This is how we conduct business

First, take a breath. Then, wave your arms about in a way that makes it look like you know what you’re doing.

Carel joined a group of six other business leaders at the Linder Auditorium recently to conduct the Johannesburg Festival Orchestra. The rookie conductors were brought together for the event called “Conduct an Orchestra” by Business Arts South Africa (BASA) under the watchful eye of legendary South African musical director and conductor Richard Cock.

“It was incredible to explore the parallels between running a business and conducting an orchestra,” said Carel. “What resonated most with me was when Richard said, ‘The musicians know what they’re doing. What they need from their conductor is guidance, inspiration and spirit.’

“It’s the same in business. As a leader your job is not to do the work but to motivate people to do what they do best. Invariably they do it better than you ever could!”

Carel was (naturally) the first conductor to stand behind the podium on the day. He conducted the orchestra in a lively rendition of Queen’s We Will Rock You wearing a suitably over-the-top red band coat.

“It’s daunting to get up in front of a group of experts who expect you lead them in a discipline that you’re completely unfamiliar with – especially if you’re first,” he said. “It passed by in a flash, and I was surprised when we got the end of the piece without incident!”

The main point is to come across as if you know exactly what you’re doing.

Composer Peter Louis van Dijk, who was part of the Conduct an Orchestra audience, put it succinctly: “Bullshit baffles brains,” he said. “Always be confident when you start. The orchestra will know if you’re competent by bar four.”

“Confidence was my weakest point,” said Carel. “One of the clarinettists said she felt nervous because I seemed nervous. It was a good lesson.”

The other conductors were:

  • Rudolf Gouws, retired chief economist of Rand Merchant Bank (for whom he currently consults and serves on the board), honorary professor of economics at Stellenbosch University and chairman of the advisory committee for the Woordfees arts festival*. Rudolf chose Mozart’s Turkish Rondo (Rondo Alla Turca).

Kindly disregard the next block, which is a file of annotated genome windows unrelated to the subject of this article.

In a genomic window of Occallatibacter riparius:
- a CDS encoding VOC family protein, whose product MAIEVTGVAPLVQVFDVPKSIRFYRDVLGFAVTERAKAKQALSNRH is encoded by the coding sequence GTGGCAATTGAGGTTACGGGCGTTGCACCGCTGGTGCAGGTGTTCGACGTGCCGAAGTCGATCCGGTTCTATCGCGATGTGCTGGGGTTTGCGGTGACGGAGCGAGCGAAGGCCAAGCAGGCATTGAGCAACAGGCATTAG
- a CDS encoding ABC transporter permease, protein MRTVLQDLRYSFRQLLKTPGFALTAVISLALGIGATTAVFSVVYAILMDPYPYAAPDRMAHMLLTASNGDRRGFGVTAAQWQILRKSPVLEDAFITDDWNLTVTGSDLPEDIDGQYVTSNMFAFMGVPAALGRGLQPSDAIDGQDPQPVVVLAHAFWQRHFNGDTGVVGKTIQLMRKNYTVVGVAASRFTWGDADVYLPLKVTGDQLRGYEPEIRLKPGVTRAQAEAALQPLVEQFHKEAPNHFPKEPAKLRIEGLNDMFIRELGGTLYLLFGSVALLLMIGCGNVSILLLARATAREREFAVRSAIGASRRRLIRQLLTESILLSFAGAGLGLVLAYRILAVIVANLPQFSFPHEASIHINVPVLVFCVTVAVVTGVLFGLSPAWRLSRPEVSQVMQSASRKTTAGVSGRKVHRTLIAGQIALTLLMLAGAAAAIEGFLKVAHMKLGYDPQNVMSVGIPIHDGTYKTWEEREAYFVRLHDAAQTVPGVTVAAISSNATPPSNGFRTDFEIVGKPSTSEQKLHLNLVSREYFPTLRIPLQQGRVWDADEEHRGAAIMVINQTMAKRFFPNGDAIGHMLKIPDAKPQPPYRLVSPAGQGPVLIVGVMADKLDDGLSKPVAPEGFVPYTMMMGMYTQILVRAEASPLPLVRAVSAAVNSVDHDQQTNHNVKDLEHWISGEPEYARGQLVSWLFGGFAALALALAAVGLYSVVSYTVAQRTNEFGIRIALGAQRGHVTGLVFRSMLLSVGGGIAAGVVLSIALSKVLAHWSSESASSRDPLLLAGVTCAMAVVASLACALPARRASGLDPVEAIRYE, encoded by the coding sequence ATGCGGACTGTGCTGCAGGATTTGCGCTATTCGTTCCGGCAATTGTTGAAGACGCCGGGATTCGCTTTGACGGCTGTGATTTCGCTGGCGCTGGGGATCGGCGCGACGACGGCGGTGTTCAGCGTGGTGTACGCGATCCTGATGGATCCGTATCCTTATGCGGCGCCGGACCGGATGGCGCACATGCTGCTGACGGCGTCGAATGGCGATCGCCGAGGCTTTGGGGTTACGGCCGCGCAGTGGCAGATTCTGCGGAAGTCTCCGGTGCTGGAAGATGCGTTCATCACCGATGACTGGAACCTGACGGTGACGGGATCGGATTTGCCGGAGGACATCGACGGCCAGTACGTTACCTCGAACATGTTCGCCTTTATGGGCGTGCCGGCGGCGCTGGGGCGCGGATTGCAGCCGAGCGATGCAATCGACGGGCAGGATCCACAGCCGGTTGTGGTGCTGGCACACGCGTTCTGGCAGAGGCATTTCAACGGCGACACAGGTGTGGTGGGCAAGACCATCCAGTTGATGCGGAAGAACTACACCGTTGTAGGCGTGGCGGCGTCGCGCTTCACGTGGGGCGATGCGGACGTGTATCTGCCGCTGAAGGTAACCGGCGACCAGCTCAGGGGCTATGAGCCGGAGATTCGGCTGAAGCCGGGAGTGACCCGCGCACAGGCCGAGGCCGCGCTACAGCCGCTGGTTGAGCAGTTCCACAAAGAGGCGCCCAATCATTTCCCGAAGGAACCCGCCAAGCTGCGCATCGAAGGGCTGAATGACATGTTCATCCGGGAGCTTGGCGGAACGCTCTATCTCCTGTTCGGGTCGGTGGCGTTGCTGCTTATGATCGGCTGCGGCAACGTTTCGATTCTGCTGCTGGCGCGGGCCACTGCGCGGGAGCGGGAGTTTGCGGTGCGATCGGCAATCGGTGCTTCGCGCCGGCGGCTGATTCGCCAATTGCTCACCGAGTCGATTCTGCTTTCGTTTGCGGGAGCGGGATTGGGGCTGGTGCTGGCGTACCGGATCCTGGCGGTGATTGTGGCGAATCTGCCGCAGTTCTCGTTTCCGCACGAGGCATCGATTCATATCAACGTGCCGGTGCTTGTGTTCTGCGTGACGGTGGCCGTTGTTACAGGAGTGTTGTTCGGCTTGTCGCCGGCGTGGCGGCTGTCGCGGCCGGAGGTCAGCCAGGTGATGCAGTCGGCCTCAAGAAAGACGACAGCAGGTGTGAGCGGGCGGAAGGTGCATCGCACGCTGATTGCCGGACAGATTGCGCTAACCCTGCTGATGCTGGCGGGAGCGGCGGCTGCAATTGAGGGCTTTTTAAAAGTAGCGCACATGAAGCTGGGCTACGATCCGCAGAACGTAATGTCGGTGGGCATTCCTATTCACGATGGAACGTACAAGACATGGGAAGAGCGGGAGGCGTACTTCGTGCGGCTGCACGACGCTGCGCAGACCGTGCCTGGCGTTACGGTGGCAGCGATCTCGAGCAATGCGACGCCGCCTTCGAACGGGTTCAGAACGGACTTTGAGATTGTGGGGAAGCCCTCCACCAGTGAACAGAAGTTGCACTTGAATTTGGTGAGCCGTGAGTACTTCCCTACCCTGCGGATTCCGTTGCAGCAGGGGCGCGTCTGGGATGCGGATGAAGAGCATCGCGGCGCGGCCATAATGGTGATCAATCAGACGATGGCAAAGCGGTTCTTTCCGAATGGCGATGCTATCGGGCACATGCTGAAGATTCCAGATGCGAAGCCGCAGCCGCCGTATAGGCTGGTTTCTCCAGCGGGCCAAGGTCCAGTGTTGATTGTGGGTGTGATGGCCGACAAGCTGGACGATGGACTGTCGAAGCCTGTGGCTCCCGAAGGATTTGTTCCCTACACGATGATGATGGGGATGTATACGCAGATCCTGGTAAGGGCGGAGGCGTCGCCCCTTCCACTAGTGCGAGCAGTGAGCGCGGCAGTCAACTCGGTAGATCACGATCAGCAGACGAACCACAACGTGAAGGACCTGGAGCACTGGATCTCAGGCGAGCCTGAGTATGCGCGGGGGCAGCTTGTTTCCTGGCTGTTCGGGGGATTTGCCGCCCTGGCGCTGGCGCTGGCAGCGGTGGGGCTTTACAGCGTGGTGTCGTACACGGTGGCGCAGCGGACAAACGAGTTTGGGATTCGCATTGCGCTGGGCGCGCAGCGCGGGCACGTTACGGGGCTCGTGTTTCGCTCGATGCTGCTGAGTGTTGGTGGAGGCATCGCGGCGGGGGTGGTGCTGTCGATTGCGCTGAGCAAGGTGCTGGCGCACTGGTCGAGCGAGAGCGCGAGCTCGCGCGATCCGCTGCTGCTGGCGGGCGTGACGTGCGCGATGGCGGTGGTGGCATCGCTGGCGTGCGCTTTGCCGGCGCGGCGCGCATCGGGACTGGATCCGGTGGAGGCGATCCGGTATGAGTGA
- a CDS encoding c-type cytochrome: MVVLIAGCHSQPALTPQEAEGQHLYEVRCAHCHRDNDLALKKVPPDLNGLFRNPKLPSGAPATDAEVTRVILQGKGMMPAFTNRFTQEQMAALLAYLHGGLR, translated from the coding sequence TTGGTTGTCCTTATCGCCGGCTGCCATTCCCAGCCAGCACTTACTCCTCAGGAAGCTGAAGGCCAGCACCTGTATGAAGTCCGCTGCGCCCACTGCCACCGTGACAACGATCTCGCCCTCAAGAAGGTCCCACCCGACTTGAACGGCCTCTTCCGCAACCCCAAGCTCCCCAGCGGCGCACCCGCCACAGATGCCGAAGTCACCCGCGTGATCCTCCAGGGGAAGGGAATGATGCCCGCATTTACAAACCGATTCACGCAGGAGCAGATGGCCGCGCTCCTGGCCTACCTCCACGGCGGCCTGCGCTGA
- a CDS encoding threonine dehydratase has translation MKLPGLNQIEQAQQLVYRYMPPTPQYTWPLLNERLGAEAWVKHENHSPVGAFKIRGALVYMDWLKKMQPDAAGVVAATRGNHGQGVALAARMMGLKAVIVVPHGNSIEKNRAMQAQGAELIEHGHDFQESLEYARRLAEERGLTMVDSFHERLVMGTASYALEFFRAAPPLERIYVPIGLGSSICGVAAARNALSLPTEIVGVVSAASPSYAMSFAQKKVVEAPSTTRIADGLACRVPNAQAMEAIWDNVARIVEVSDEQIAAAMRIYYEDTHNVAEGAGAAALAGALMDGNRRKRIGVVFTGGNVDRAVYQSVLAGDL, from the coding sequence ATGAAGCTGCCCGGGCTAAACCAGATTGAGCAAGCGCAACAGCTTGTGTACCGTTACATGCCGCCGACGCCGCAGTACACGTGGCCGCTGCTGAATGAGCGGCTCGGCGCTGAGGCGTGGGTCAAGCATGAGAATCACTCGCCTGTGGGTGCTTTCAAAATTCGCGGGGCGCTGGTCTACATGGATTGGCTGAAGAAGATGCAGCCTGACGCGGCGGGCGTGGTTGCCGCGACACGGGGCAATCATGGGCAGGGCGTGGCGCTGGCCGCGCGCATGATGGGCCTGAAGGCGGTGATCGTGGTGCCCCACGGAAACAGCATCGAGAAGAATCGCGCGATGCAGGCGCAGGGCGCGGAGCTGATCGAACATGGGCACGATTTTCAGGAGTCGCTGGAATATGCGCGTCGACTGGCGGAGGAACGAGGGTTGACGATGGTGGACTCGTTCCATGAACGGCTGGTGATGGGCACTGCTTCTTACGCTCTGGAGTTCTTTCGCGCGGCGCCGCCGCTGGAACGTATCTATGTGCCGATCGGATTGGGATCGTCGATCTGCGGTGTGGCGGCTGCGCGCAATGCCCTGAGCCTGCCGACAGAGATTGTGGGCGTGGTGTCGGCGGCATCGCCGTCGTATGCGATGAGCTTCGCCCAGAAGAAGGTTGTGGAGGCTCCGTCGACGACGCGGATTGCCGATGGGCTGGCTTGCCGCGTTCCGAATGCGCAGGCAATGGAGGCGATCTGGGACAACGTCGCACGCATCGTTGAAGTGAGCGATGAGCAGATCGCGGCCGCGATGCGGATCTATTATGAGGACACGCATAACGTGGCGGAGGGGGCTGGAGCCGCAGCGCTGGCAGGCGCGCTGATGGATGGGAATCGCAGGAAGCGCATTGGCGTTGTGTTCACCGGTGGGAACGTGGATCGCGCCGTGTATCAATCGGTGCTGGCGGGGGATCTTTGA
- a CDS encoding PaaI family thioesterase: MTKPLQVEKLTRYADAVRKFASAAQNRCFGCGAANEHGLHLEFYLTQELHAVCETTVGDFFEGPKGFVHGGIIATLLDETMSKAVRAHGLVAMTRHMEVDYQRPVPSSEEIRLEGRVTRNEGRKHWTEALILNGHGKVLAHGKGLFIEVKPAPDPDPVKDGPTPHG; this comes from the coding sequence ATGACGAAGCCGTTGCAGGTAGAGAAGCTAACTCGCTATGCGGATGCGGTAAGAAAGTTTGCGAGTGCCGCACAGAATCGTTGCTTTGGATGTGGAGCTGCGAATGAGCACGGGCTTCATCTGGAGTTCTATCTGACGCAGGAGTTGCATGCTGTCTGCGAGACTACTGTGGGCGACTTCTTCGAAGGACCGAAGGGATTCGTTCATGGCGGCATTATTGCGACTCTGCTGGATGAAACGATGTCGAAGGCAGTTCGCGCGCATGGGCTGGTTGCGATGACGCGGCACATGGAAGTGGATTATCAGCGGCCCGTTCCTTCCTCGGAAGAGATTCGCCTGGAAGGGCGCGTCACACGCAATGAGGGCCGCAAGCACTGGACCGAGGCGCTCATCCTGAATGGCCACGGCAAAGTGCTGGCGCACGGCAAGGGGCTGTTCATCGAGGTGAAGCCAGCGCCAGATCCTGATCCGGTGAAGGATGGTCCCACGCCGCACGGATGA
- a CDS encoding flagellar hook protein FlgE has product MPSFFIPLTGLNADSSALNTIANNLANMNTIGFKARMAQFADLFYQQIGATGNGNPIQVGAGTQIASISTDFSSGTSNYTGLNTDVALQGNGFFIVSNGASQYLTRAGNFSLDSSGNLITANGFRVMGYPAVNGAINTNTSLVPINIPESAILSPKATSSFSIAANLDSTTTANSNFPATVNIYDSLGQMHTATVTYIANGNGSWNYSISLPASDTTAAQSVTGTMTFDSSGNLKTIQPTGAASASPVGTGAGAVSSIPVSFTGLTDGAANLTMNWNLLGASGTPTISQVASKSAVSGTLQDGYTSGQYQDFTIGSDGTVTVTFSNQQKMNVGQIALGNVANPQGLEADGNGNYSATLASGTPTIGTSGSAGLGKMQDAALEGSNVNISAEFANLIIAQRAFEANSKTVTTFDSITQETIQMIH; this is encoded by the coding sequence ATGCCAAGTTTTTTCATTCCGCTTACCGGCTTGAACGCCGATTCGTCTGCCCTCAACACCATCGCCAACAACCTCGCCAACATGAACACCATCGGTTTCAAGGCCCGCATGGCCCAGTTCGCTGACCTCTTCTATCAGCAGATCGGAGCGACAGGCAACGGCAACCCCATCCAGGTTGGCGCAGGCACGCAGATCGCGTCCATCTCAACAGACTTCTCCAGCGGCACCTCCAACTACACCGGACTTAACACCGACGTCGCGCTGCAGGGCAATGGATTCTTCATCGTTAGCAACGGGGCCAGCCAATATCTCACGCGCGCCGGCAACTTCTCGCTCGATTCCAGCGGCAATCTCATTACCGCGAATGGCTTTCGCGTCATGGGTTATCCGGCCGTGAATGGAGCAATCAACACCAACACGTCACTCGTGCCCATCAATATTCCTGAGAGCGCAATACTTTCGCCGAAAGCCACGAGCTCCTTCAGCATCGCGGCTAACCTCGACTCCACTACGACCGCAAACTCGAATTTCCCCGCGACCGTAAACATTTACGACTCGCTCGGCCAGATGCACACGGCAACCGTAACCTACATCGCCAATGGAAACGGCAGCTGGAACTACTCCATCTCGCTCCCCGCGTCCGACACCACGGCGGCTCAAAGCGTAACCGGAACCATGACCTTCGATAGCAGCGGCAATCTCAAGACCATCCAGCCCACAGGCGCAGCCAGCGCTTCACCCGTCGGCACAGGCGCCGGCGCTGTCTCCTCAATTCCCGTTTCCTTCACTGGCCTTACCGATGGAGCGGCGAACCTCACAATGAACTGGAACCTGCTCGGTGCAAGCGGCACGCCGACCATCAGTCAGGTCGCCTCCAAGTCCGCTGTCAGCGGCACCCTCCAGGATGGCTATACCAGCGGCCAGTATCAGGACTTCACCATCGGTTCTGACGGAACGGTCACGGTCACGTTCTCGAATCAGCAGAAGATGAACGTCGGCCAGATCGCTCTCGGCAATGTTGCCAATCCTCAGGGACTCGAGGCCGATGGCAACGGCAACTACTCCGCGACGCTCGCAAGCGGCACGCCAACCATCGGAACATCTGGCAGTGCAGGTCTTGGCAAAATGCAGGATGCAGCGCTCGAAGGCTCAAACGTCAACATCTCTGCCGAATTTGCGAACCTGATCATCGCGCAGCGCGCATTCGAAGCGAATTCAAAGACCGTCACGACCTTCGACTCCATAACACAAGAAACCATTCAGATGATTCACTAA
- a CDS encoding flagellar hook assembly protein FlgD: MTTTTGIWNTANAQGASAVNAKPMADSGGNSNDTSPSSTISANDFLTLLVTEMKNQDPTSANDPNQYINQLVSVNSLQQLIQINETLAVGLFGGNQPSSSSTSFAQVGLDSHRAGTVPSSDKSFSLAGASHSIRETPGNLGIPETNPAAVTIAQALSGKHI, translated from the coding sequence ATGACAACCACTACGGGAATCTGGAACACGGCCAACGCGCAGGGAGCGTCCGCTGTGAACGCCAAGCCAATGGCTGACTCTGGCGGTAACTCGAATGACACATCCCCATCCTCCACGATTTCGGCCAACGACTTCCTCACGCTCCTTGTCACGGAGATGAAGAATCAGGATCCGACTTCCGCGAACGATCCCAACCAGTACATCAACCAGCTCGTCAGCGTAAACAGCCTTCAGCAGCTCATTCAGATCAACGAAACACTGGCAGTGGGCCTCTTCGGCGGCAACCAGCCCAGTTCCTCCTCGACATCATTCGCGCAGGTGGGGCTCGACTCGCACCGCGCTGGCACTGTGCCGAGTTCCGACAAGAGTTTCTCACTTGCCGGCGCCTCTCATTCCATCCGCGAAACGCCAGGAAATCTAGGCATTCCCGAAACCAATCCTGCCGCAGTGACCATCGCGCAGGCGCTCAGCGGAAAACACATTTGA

• Gail Walters, head of group corporate affairs and social capital at Hollard and member of the BASA board. Gail took up the violin four months before the Conduct an Orchestra event. She is learning on an instrument that’s been in her family for more than 100 years. Gail conducted Oblivion by Astor Piazzolla.
  • Michelle Constant and Lonwabo Mavuso of BASA leading the Johannesburg Festival Orchestra

    Michelle Constant and Lonwabo Mavuso of BASA leading the Johannesburg Festival Orchestra

    Michelle Constant, CEO of BASA, who conducted In the Hall of the Mountain King from the Peer Gynt Suites by Edvard Grieg like an absolute boss. Michelle was assisted at the podium by the very capable (and musically literate) Lonwabo Mavuso, BASA’s marketing and operations manager.

  • Paul Vonk, head of Mayfair Seeds in sub-Saharan Africa, conducted another lively classical favourite, Summer (Part III) from Vivaldi’s Four Seasons.
  • Greg Maloka is the managing director of KayaFM, a close media partner of our client Purple Group. Greg chose to conduct a kwaito number, Shibobo by TKZee, which he believes marked a shift in the cultural needle of South African urban music.

“The Conduct an Orchestra programme marks a significant coming-together between business and the arts,” said Michelle. “There are so many ways these two exciting sectors can learn from each other through partnership and conversation. Today’s teachings on leadership are a good example of this.”

If you’re interested in booking a Conduct an Orchestra session, contact us and we’ll point you in the right direction.

* This year’s Woordfees runs from 4 to 13 March.

Also read Business leaders ignite Linder Auditorium at unique BASA event

conducting 2

Carel in full swing